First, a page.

The availability of highly integrated laser and optics technology offer the prospect of increased aircraft Air Data System robustness in adverse conditions. Indeed, although critical, the system is subject to hailstone, icing, corrosion, bird collision, passenger stairs mishandling. Thus the optics technology offers the capability to improve the operational capacity and safety of the air transport system. DANIELA aimed to carry out research and development as well as technology maturity improvement to prepare the installation on new airliners of a fully non intrusive Optical Air Data System (OADS).
Thus the project focus was on:
- validating the capability of the system to measure the parameters in all flight conditions;
- addressing the main issues coming from the use of signal back scattering instead of well known pressure measures. Atmosphere particle dissemination studies will be performed, and OADS system will be evaluated in a worst case i.e. high altitude un polar conditions;
- investigating mature dedicated technology improvement in laser sources and optical functions integration glasses are the key technology to reach commercial air transport requirements and ensure a European source for optical ADS, along with dedicated signal processing schemes. Resistance of side mounted OADS glasses to dust, ice or sand as well as any atmospheric erosion were evaluated during representative tests in wind tunnel;
- evaluating the new temperature measurement principle that allows replacement of the intrusive TAT probe. Future generation airliner studies have already set the main driver for a competitive aircraft.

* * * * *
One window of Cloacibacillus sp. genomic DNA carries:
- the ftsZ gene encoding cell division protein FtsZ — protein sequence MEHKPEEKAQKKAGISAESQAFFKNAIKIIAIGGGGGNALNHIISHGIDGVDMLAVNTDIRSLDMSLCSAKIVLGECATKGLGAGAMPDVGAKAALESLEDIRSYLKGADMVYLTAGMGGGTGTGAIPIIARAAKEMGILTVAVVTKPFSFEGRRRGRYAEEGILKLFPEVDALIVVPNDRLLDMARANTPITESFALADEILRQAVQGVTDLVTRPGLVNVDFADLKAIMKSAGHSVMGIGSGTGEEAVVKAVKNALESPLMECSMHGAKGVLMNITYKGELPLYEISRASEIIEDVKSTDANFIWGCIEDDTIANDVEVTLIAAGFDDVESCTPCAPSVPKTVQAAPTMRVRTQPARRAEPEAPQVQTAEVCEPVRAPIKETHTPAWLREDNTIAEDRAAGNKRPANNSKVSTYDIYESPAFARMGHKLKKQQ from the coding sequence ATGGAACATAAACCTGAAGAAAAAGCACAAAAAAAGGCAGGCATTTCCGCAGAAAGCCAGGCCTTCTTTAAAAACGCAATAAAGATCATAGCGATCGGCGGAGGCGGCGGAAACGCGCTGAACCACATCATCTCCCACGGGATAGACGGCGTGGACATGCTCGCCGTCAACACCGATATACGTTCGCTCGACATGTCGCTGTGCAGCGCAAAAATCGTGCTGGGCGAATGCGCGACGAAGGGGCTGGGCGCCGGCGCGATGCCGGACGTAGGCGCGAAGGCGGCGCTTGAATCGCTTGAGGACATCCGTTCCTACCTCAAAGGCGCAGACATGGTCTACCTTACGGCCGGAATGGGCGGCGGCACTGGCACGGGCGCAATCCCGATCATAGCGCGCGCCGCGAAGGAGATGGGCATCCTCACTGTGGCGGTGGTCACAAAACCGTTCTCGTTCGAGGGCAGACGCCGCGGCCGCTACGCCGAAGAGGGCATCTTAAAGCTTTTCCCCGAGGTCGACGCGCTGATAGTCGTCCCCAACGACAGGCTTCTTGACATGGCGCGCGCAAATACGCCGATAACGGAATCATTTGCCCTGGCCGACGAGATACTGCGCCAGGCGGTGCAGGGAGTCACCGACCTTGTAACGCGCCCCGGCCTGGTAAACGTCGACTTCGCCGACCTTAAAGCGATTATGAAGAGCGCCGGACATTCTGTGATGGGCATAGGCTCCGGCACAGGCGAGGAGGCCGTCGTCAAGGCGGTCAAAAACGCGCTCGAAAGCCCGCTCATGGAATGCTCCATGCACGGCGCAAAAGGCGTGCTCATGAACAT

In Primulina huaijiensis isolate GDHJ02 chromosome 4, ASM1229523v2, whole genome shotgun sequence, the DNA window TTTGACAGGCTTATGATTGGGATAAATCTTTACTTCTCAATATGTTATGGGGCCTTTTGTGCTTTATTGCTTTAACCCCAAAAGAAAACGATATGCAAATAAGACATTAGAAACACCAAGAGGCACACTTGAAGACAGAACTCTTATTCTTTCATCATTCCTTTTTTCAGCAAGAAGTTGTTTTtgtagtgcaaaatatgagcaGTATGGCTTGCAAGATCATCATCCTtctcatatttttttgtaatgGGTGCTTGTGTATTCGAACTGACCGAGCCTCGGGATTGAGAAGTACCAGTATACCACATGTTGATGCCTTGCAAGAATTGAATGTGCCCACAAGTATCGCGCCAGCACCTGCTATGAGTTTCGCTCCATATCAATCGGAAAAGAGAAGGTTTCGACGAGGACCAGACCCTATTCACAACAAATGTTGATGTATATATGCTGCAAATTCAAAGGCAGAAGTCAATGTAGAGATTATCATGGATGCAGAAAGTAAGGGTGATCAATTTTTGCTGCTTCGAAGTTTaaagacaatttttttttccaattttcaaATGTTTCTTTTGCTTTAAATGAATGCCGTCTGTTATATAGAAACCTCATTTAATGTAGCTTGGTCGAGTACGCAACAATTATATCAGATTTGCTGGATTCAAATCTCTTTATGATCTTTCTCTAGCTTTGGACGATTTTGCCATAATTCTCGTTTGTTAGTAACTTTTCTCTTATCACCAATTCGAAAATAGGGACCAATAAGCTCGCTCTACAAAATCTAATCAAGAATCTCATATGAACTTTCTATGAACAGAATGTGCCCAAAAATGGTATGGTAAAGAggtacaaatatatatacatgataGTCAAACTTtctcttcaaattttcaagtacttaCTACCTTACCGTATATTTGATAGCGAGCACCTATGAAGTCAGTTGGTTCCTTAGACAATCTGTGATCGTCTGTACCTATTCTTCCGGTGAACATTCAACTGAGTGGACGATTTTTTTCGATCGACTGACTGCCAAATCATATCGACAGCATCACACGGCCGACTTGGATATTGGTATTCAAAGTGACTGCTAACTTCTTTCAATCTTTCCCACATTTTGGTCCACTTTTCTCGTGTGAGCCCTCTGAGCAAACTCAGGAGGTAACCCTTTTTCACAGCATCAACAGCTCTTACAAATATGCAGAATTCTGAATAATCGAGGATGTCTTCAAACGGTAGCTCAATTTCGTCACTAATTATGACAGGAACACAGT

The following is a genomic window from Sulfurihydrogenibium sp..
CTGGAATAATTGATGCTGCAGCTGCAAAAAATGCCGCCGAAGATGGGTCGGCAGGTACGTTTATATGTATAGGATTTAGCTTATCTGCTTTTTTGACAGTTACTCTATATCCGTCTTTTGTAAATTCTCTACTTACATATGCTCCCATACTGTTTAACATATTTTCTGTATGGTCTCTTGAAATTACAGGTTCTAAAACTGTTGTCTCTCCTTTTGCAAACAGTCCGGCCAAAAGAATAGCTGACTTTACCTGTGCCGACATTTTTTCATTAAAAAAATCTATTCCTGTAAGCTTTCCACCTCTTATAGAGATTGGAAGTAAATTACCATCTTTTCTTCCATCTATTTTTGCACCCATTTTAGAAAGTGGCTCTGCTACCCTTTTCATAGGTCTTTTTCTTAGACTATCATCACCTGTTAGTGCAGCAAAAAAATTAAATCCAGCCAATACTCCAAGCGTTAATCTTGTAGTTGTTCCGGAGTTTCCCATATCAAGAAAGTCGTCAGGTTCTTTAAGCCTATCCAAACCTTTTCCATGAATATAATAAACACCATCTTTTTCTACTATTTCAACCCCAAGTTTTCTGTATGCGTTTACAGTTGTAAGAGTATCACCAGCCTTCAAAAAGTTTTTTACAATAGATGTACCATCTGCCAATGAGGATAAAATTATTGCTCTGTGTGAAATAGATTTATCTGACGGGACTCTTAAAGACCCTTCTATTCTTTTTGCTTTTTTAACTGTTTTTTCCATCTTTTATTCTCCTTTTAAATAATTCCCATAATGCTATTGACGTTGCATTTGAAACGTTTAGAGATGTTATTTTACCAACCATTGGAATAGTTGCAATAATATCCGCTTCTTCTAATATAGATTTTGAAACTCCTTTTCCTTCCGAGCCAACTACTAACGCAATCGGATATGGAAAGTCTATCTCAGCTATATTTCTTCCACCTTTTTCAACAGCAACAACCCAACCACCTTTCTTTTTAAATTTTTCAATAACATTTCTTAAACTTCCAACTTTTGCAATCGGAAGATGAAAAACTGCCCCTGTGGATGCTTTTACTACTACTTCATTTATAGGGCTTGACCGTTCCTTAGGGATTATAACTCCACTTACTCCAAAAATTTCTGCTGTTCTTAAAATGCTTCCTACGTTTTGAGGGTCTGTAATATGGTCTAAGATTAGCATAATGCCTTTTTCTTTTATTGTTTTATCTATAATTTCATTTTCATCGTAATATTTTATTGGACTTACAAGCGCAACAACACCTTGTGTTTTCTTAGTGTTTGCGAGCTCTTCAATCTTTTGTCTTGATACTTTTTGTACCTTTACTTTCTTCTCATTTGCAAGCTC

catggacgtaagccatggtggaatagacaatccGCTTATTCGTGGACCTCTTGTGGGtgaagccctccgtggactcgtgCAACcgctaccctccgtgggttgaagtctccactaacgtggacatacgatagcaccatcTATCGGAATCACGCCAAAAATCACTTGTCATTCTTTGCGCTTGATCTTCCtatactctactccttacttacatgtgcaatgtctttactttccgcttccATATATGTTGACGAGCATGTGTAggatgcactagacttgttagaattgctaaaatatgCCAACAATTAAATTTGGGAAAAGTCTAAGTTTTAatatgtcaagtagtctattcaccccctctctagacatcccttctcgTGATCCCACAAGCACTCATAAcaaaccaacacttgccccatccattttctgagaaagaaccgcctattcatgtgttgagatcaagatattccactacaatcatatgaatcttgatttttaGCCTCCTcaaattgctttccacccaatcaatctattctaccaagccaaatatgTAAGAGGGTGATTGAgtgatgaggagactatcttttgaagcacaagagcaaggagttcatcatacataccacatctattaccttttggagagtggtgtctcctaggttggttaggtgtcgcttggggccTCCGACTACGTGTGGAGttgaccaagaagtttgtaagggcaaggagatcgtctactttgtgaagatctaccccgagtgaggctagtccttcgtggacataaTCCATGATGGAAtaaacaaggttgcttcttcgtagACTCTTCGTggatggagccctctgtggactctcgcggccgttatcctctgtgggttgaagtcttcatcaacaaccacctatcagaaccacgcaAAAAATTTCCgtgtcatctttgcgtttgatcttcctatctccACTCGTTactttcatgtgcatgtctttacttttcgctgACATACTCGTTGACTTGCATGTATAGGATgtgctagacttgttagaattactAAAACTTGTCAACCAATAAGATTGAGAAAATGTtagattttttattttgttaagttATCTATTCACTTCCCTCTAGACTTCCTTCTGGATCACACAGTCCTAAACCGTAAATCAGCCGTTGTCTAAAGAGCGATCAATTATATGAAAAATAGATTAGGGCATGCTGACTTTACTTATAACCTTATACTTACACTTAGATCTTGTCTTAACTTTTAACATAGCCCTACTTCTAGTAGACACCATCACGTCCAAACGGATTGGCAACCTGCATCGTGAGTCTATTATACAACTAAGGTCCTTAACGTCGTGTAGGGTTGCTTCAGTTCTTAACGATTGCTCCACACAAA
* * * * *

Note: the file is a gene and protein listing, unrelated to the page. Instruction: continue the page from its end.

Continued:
DANIELA aimed to push integration a step beyond NESLIE (FP6) demonstrator to fully validate the OADS concept with regards to future commercial air transport needs. The output of the project is validated technology that enable the introduction of OADS in future airliners (around 2015) and secure the certification process of such aircraft.
The aim of the DANIELA (Demonstration of ANemometry InstrumEnt based on LAser) project was to prepare the operational use of a flush mounted ADS (Air Data System) built around a three axis Doppler LIDAR function as a primary air data channel on civil aircraft, and to assess optical concepts for the measurement of temperature and density to complete the ADS.
The availability of highly integrated laser and optics technology offer the prospect of increased aircraft Air Data System robustness in adverse conditions. Indeed, although critical, the system is subject to hailstone, icing, corrosion, bird collision, passenger stairs mishandling. Thus the optics technology offers the capability to improve the operational capacity and safety of the air transport system.
The project was organised into work packages resulting in:
- Survey on worldwide particles distribution in the troposphere for a better assessment of optical measurement availability (based on satellite observations and on ground observations);
- Design of a highly performing mock-up in adverse conditions (very low concentration of particles);
- Research and development of on board laser using innovative technologies;
- Development of a complete functional mock-up;
- Flights test in adverse conditions (arctic region);